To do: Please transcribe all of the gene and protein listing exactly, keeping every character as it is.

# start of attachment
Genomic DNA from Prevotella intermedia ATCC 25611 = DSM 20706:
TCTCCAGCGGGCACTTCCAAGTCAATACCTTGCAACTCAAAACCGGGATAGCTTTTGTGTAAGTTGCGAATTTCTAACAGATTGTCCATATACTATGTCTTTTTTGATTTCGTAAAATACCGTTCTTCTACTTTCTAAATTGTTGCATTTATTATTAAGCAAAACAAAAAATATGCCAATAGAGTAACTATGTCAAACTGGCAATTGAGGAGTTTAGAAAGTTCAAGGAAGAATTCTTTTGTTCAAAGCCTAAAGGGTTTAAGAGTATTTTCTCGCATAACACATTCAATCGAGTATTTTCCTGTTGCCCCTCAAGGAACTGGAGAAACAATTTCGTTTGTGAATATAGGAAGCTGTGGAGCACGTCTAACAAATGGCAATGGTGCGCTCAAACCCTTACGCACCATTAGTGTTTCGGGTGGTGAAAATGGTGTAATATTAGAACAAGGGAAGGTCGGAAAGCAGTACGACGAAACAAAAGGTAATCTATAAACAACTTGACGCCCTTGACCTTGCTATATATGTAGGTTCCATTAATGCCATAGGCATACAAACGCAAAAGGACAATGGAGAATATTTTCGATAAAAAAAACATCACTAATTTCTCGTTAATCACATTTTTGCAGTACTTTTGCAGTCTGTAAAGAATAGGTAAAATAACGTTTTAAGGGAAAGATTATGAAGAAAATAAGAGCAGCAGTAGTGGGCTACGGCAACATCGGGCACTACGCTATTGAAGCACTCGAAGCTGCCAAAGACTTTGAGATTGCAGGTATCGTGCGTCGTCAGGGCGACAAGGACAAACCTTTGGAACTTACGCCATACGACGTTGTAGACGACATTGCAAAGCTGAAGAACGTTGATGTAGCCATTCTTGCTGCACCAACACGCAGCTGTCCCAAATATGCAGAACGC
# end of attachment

Genomic DNA from Prevotella intermedia ATCC 25611 = DSM 20706:
TCTCCAGCGGGCACTTCCAAGTCAATACCTTGCAACTCAAAACCGGGATAGCTTTTGTGTAAGTTGCGAATTTCTAACAGATTGTCCATATACTATGTCTTTTTTGATTTCGTAAAATACCGTTCTTCTACTTTCTAAATTGTTGCATTTATTATTAAGCAAAACAAAAAATATGCCAATAGAGTAACTATGTCAAACTGGCAATTGAGGAGTTTAGAAAGTTCAAGGAAGAATTCTTTTGTTCAAAGCCTAAAGGGTTTAAGAGTATTTTCTCGCATAACACATTCAATCGAGTATTTTCCTGTTGCCCCTCAAGGAACTGGAGAAACAATTTCGTTTGTGAATATAGGAAGCTGTGGAGCACGTCTAACAAATGGCAATGGTGCGCTCAAACCCTTACGCACCATTAGTGTTTCGGGTGGTGAAAATGGTGTAATATTAGAACAAGGGAAGGTCGGAAAGCAGTACGACGAAACAAAAGGTAATCTATAAACAACTTGACGCCCTTGACCTTGCTATATATGTAGGTTCCATTAATGCCATAGGCATACAAACGCAAAAGGACAATGGAGAATATTTTCGATAAAAAAAACATCACTAATTTCTCGTTAATCACATTTTTGCAGTACTTTTGCAGTCTGTAAAGAATAGGTAAAATAACGTTTTAAGGGAAAGATTATGAAGAAAATAAGAGCAGCAGTAGTGGGCTACGGCAACATCGGGCACTACGCTATTGAAGCACTCGAAGCTGCCAAAGACTTTGAGATTGCAGGTATCGTGCGTCGTCAGGGCGACAAGGACAAACCTTTGGAACTTACGCCATACGACGTTGTAGACGACATTGCAAAGCTGAAGAACGTTGATGTAGCCATTCTTGCTGCACCAACACGCAGCTGTCCCAAATATGCAGAACGC